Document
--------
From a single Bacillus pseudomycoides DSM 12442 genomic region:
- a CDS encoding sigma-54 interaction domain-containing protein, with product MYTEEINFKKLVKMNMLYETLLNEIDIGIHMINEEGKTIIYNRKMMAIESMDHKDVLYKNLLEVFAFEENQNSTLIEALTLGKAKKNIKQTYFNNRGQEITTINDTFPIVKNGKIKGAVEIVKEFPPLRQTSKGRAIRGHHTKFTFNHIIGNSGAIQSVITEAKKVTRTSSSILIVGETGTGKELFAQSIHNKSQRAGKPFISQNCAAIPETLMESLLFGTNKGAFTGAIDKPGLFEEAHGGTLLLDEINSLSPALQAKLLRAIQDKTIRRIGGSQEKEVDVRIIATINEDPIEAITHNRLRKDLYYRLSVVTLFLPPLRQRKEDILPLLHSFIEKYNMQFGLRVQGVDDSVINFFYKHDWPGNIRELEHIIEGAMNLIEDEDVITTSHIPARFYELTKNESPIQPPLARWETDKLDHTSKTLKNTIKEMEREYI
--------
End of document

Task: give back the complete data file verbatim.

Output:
From a single Bacillus pseudomycoides DSM 12442 genomic region:
- a CDS encoding sigma-54 interaction domain-containing protein, with product MYTEEINFKKLVKMNMLYETLLNEIDIGIHMINEEGKTIIYNRKMMAIESMDHKDVLYKNLLEVFAFEENQNSTLIEALTLGKAKKNIKQTYFNNRGQEITTINDTFPIVKNGKIKGAVEIVKEFPPLRQTSKGRAIRGHHTKFTFNHIIGNSGAIQSVITEAKKVTRTSSSILIVGETGTGKELFAQSIHNKSQRAGKPFISQNCAAIPETLMESLLFGTNKGAFTGAIDKPGLFEEAHGGTLLLDEINSLSPALQAKLLRAIQDKTIRRIGGSQEKEVDVRIIATINEDPIEAITHNRLRKDLYYRLSVVTLFLPPLRQRKEDILPLLHSFIEKYNMQFGLRVQGVDDSVINFFYKHDWPGNIRELEHIIEGAMNLIEDEDVITTSHIPARFYELTKNESPIQPPLARWETDKLDHTSKTLKNTIKEMEREYI